You can accomplish both objectives by cleaning and roughening the surface with a stiff bristle brush, wire brush, or - if your stucco has been long neglected - a sandblaster.
Follow up with a thorough rinsing.
The next step depends upon the age and condition of your stucco. Unpainted stucco that is very new or less than a year old presents special challenges.
For one thing, it may still contain moisture from the original mixing; for another, it may have a high degree of alkalinity.
These possibilities have implications for the coatings you use, Zimmer said. If you plan to apply an oil-based or vinyl water-based paint, you must first apply an alkaline-resistant sealer or risk having the paint fail prematurely.
But you might be able to skip this step, she said. "If you are going to use top-quality 100 percent acrylic latex paint, you can often apply it directly to the stucco, since these paints resist the alkaline nature of fresh masonry."
The exception: When painting stucco that is less than a month old, you should still apply an alkaline-resistant primer or sealer.
Weathered stucco that is unpainted or previously painted involves other considerations.
If you see efflorescence - white, crusty salt deposits - on your stucco, you must remove it during surface preparation by scraping, wire-brushing, or sandblasting.
Even if your stucco shows a slight tendency to produce efflorescence - or if it is very porous or "chalky" - you should apply a sealer or latex block filler before painting.
When applying any type of latex coating to your stucco - sealer, block filler, or paint - you should dampen the surface immediately beforehand. This will allow the coating to dry more slowly, which in turn, will enable it to form a more durable protective film.
What if the stucco is badly cracked? In that case, the best option is to call in a painting contractor with experience applying "elastomeric wall coatings" - very thick, highly flexible paints that are designed to bridge and seal cracks to keep moisture out of the home.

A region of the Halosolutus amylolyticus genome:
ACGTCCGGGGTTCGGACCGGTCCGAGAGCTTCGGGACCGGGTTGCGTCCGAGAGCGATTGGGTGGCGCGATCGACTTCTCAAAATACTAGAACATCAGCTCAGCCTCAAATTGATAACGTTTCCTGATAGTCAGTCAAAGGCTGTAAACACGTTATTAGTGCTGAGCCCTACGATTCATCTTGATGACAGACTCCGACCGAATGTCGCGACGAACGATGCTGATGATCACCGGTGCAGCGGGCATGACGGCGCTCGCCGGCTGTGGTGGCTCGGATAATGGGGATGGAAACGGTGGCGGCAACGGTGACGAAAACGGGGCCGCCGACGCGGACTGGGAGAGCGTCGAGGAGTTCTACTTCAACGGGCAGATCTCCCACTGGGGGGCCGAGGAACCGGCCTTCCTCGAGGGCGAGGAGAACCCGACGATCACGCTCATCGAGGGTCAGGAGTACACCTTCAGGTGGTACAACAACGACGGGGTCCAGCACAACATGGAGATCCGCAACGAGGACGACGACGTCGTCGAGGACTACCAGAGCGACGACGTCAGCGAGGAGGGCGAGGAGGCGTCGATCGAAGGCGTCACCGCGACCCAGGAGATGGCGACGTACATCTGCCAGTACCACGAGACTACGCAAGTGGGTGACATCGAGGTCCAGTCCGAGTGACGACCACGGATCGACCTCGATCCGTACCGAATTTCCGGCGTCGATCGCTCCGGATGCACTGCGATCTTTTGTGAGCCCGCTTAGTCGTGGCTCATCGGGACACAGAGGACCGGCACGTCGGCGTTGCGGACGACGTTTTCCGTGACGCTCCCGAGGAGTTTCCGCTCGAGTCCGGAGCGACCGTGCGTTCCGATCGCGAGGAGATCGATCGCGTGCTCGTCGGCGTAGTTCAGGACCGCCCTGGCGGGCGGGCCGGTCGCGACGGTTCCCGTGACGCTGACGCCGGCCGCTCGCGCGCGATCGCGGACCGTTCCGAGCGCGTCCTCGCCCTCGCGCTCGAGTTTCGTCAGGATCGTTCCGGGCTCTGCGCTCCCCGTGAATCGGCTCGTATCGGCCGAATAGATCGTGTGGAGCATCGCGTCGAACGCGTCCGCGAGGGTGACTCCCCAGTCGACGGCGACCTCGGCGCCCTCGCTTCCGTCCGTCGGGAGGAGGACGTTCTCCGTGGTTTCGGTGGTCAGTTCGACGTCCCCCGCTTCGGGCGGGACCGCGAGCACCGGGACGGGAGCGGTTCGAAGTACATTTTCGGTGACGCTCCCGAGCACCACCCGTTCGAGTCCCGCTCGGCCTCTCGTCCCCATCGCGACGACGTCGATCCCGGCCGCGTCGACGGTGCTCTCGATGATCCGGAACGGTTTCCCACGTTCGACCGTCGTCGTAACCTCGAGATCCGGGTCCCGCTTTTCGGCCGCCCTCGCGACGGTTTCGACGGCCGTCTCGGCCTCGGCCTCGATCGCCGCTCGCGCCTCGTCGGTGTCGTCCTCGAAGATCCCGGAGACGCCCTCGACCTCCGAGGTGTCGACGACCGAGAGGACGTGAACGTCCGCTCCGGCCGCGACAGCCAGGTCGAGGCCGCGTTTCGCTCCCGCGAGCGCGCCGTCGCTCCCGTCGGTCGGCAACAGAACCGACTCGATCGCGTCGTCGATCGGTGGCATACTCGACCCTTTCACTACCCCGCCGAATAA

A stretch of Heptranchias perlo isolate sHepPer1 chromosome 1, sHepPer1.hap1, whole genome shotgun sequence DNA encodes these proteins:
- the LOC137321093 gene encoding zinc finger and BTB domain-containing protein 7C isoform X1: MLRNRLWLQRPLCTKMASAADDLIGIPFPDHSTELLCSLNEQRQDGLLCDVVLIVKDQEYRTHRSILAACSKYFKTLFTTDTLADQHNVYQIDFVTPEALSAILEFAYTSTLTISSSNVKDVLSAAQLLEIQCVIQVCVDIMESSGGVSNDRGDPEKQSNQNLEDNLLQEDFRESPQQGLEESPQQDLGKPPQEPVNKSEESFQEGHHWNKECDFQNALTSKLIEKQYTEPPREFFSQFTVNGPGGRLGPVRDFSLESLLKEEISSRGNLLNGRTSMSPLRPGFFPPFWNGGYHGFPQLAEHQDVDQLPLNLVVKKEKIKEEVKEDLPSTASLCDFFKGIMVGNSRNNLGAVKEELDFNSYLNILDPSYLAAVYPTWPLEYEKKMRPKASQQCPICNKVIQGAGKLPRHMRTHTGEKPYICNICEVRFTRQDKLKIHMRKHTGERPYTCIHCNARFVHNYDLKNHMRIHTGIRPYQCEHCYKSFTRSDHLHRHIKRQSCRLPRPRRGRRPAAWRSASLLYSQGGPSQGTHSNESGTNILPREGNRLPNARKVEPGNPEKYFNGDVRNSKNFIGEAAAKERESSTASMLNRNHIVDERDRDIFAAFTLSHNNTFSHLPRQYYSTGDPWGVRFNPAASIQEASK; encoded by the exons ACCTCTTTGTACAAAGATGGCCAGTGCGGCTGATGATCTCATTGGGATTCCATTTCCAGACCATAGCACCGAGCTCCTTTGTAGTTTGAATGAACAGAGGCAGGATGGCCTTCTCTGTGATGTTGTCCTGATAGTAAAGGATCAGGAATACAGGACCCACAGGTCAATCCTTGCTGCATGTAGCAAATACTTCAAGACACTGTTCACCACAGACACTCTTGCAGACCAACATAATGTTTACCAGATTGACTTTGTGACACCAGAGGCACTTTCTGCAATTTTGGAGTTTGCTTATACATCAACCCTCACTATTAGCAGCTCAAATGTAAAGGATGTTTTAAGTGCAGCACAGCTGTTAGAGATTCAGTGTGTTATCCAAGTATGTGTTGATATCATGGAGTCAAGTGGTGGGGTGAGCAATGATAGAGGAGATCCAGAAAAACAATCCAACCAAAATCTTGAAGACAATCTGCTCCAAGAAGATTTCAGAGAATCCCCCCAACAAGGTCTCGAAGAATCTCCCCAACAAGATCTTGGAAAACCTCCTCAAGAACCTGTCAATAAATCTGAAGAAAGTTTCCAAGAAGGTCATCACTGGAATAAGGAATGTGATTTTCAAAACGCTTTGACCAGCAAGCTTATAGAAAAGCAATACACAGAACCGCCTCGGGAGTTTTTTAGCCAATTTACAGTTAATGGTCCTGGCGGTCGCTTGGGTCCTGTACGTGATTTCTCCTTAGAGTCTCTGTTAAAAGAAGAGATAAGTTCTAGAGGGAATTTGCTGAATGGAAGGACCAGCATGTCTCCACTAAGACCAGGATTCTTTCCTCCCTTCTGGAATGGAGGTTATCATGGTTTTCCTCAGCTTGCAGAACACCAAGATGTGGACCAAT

Like other paints, elastomeric coatings come in a wide range of colors, but it takes special training to apply them properly.
Question: About four years ago, we had a stainless steel liner installed in our chimney.
Mortar continued to fall out, so the upper half of the chimney was rebuilt and the lower half removed to a one-inch depth and then repointed. About three months later, we had the brick work sealed to keep out moisture.
Ever since, we have noticed a stain forming down from the area of the liner. There is no rust on the liner cap, and we do not use the fireplace so it can't be coming from there. Any ideas?
Answer: From what I've been able to find out, there is moisture in the flue and, because the liner isn't properly sealed, the stain is appearing.
I'd suggest a call back to have the liner installer seal it properly.
Questions? E-mail Alan J. Heavens at firstname.lastname@example.org or write him at The Inquirer, Box 8263, Philadelphia 19101. Volume prohibits individual replies. He is the author of "Remodeling on the Money" (Kaplan Publishing).